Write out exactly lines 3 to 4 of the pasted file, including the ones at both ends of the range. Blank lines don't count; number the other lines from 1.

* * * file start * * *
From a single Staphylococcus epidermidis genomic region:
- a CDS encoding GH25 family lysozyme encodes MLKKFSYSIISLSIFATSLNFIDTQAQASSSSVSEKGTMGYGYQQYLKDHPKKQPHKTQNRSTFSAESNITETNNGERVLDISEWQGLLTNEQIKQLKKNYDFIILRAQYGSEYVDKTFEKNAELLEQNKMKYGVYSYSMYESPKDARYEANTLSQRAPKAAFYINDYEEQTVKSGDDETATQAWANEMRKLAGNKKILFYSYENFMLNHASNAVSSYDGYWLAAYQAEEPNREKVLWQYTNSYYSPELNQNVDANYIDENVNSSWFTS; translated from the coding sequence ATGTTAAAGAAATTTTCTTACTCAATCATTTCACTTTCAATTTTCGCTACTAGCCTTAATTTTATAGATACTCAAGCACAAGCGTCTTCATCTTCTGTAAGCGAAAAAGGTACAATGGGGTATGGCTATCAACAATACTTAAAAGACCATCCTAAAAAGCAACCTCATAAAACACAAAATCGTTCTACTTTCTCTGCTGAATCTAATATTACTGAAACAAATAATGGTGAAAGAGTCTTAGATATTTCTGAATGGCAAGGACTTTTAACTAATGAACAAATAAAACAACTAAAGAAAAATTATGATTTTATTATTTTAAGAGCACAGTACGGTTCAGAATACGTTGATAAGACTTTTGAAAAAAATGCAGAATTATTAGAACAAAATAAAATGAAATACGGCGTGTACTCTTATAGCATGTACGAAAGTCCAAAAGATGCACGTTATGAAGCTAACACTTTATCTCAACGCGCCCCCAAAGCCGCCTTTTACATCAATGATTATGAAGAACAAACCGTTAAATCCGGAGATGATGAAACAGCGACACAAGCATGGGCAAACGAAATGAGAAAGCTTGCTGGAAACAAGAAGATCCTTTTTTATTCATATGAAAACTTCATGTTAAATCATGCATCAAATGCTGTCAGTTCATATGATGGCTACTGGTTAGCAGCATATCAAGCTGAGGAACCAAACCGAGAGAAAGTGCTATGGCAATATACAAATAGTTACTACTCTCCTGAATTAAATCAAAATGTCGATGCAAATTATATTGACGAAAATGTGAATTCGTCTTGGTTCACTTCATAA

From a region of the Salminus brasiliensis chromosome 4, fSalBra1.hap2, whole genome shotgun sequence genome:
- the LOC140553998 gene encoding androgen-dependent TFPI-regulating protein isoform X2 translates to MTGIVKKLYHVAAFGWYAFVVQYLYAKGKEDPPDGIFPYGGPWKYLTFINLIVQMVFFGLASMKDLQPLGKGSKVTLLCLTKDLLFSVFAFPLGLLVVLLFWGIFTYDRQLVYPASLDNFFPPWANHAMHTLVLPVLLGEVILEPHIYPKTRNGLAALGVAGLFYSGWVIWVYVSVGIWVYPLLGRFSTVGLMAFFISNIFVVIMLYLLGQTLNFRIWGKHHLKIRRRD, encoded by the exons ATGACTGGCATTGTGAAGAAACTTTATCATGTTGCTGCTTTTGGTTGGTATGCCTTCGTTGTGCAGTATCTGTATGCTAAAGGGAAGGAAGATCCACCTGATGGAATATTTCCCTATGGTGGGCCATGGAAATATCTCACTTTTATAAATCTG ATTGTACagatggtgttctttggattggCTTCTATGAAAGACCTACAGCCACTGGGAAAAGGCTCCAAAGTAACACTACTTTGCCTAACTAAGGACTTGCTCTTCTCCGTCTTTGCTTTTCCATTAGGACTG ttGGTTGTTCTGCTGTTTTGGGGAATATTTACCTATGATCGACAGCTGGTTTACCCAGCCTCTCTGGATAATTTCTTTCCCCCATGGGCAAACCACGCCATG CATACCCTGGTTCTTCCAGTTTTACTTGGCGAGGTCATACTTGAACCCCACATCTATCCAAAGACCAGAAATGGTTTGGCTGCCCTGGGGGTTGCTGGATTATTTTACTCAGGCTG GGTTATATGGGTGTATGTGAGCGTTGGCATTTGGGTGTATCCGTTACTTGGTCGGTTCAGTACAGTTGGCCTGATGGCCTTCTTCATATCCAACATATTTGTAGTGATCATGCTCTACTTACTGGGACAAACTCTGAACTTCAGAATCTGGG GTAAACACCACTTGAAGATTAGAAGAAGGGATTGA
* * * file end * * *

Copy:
From a region of the Salminus brasiliensis chromosome 4, fSalBra1.hap2, whole genome shotgun sequence genome:
- the LOC140553998 gene encoding androgen-dependent TFPI-regulating protein isoform X2 translates to MTGIVKKLYHVAAFGWYAFVVQYLYAKGKEDPPDGIFPYGGPWKYLTFINLIVQMVFFGLASMKDLQPLGKGSKVTLLCLTKDLLFSVFAFPLGLLVVLLFWGIFTYDRQLVYPASLDNFFPPWANHAMHTLVLPVLLGEVILEPHIYPKTRNGLAALGVAGLFYSGWVIWVYVSVGIWVYPLLGRFSTVGLMAFFISNIFVVIMLYLLGQTLNFRIWGKHHLKIRRRD, encoded by the exons ATGACTGGCATTGTGAAGAAACTTTATCATGTTGCTGCTTTTGGTTGGTATGCCTTCGTTGTGCAGTATCTGTATGCTAAAGGGAAGGAAGATCCACCTGATGGAATATTTCCCTATGGTGGGCCATGGAAATATCTCACTTTTATAAATCTG ATTGTACagatggtgttctttggattggCTTCTATGAAAGACCTACAGCCACTGGGAAAAGGCTCCAAAGTAACACTACTTTGCCTAACTAAGGACTTGCTCTTCTCCGTCTTTGCTTTTCCATTAGGACTG ttGGTTGTTCTGCTGTTTTGGGGAATATTTACCTATGATCGACAGCTGGTTTACCCAGCCTCTCTGGATAATTTCTTTCCCCCATGGGCAAACCACGCCATG CATACCCTGGTTCTTCCAGTTTTACTTGGCGAGGTCATACTTGAACCCCACATCTATCCAAAGACCAGAAATGGTTTGGCTGCCCTGGGGGTTGCTGGATTATTTTACTCAGGCTG GGTTATATGGGTGTATGTGAGCGTTGGCATTTGGGTGTATCCGTTACTTGGTCGGTTCAGTACAGTTGGCCTGATGGCCTTCTTCATATCCAACATATTTGTAGTGATCATGCTCTACTTACTGGGACAAACTCTGAACTTCAGAATCTGGG GTAAACACCACTTGAAGATTAGAAGAAGGGATTGA